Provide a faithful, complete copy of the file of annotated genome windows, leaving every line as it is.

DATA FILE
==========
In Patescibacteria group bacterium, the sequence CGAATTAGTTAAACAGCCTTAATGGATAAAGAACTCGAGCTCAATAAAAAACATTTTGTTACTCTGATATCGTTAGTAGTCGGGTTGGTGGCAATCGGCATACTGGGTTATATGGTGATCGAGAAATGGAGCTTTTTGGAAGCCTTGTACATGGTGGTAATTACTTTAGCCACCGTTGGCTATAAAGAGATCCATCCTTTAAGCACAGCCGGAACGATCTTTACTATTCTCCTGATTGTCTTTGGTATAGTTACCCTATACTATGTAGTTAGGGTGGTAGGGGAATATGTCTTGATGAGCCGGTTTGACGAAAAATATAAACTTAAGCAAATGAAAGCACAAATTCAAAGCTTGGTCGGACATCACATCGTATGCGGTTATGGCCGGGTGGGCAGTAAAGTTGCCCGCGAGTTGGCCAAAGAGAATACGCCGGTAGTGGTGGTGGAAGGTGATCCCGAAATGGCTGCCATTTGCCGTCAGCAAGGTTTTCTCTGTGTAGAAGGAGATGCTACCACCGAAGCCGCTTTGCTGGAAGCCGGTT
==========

In Patescibacteria group bacterium, the sequence CGAATTAGTTAAACAGCCTTAATGGATAAAGAACTCGAGCTCAATAAAAAACATTTTGTTACTCTGATATCGTTAGTAGTCGGGTTGGTGGCAATCGGCATACTGGGTTATATGGTGATCGAGAAATGGAGCTTTTTGGAAGCCTTGTACATGGTGGTAATTACTTTAGCCACCGTTGGCTATAAAGAGATCCATCCTTTAAGCACAGCCGGAACGATCTTTACTATTCTCCTGATTGTCTTTGGTATAGTTACCCTATACTATGTAGTTAGGGTGGTAGGGGAATATGTCTTGATGAGCCGGTTTGACGAAAAATATAAACTTAAGCAAATGAAAGCACAAATTCAAAGCTTGGTCGGACATCACATCGTATGCGGTTATGGCCGGGTGGGCAGTAAAGTTGCCCGCGAGTTGGCCAAAGAGAATACGCCGGTAGTGGTGGTGGAAGGTGATCCCGAAATGGCTGCCATTTGCCGTCAGCAAGGTTTTCTCTGTGTAGAAGGAGATGCTACCACCGAAGCCGCTTTGCTGGAAGCCGGTT